The HVAC (heating, ventilation, air conditioning) subcontractor is one of three "mechanical" subs (plumbing, electrical, HVAC) that will need to be hired to build your home. If you are building the home yourself, check with your local building department to verify you are allowed to do the work of these three trades. Most places require this work to be signed off by a licensed professional.
All HVAC systems have the following parts. Each component relies on the others to function properly and efficiently.
Furnace: The furnace takes up the majority of the space in an HVAC system. It is usually in the basement or attic and its an important component. The furnace moves air from the heat exchanger into the air ducts. The furnace is sometimes confused with boilers, but they are different HVAC appliances.
Heat Exchanger: This is not part of the furnace. It is located inside the furnace, but the heat exchanger has its own capabilities. It adds heat to the incoming air from the combustion chamber.
Evaporator Coil: This HVAC part is also in the furnace, but handles a different job. Refrigerant runs through the evaporator coil. The coil absorbs heat from air passing over it. The now cold air blows through the air ducts throughout your home.
Condensing Unit: This is like the evaporator coil but for an outdoor HVAC unit. Inside the cube-shaped unit, the condensing unit exchanges heat with air that passes over it. Unlike the evaporator coil, the condensing unit gives off heat.
Refrigerant Tubes: These metal tubes connect the evaporator coil with the condensing coil. This means the refrigerant tubes connect the indoor and outdoor HVAC units. The tubes contain cooling refrigerant under a wide range of temperatures.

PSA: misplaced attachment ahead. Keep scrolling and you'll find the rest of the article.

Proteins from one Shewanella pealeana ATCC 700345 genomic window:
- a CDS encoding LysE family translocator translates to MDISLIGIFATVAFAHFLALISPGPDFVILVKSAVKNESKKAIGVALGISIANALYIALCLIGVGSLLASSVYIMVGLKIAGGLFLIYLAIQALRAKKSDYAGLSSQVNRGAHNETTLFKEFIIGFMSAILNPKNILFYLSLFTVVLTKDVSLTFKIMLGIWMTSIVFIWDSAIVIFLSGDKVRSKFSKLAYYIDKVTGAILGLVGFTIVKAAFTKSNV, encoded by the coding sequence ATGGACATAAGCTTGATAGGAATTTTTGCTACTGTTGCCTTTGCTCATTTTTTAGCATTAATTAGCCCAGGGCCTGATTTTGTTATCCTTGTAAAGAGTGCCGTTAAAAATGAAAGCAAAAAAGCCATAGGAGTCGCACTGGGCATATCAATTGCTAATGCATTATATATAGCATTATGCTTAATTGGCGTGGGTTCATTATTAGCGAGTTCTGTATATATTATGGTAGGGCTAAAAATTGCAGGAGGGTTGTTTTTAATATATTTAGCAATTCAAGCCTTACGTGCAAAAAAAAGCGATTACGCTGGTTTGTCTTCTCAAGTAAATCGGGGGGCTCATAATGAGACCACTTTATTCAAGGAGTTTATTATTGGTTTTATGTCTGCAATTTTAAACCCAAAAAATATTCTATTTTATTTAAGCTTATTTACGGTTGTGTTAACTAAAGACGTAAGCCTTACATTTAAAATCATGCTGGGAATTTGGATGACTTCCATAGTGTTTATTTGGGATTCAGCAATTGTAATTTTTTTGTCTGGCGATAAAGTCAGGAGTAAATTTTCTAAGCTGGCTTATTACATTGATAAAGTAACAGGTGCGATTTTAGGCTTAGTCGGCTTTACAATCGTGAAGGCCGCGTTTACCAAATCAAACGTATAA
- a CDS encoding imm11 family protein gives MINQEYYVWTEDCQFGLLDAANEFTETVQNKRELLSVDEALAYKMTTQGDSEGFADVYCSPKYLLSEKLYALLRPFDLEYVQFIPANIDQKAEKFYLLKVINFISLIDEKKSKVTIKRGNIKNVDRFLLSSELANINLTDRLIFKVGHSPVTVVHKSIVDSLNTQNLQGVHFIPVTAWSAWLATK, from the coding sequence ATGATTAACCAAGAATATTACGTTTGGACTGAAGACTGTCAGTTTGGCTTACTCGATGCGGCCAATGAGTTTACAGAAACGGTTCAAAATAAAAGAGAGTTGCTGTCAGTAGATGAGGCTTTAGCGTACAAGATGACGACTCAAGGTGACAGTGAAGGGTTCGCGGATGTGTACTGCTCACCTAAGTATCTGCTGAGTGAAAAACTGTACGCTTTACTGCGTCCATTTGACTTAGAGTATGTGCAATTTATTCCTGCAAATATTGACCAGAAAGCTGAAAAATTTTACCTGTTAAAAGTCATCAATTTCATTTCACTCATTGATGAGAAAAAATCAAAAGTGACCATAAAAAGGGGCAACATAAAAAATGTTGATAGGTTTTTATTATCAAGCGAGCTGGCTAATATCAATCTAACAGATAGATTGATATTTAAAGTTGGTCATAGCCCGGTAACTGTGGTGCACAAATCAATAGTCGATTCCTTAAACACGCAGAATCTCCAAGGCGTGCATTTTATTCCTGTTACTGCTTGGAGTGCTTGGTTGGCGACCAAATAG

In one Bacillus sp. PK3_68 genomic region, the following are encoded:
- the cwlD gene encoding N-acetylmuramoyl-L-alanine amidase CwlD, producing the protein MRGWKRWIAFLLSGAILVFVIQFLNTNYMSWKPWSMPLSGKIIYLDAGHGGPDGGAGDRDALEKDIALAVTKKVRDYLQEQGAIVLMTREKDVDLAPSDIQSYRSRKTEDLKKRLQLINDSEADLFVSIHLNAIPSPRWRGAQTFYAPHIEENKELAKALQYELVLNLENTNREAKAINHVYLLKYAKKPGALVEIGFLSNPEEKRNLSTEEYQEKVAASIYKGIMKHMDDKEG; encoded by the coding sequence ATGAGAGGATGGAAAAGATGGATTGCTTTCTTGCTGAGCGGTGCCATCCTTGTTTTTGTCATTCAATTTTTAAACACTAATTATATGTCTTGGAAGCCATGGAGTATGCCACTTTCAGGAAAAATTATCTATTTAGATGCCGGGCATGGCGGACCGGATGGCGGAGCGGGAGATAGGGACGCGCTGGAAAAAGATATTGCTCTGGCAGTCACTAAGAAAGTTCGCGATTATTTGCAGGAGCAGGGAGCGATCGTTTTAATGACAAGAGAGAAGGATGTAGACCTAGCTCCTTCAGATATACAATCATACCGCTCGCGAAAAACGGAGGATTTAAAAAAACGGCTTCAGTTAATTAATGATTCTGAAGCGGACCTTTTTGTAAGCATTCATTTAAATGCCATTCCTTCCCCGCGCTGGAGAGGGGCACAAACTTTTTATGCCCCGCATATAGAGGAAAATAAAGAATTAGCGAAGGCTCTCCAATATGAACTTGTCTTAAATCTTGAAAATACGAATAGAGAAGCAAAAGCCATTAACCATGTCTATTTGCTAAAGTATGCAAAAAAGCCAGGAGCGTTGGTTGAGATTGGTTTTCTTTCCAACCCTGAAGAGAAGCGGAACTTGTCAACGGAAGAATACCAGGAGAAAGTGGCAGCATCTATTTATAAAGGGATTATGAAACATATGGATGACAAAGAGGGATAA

Thermostat: This is the part of the HVAC system that you are most familiar with. This small appliance is on a wall of the main level of your home. Depending on what temperature you set it at, you can turn on the air conditioning or heating system. A programmable or "smart" thermostat fine-tunes your homes' temperature even if you are not there. That means you can save money on your energy bill.
Ductwork: The air ducts move air throughout your home. Air comes into the HVAC system through certain sections of the ductwork. It is distributed to rooms through other sections.
Vents: As the air travels through the ductwork, it enters the room through vents. Rectangular covers on the floor or ceiling direct and take air.
Heat Pump: During warm months, the heat pump takes the heat from the inside to the outside. During cold months, it does the opposite.
Before you begin the HVAC rough-in, set up an appointment between your HVAC sub and your plumber. This meeting should take place after the home is framed but before either of their work begins. This is a great idea because it allows open discussion of where the drains and ductwork will be located. This is a pro-active way to reduce conflict between these mechanical trades. This is especially needed if your house plan features open concepts. When walls are eliminated, space for these items become scarce. Avoid installing these items on exterior walls at all costs! Ductwork installed on exterior walls and in unconditioned space will be inefficient, may create condensation and mold and will leave cold and warm spaces in your new home.
According to the U.S. Environmental Protection Agency, indoor air quality is four to five times worse than outdoor air quality. Indoor air has many sources of pollution, including pet dander, cooking, remodeling projects, and off-gassing of materials like cabinets or carpeting.
To improve indoor air quality in your home, it's critical to constantly remove polluted air and introduce fresh air. Thus, proper ventilation is imperative.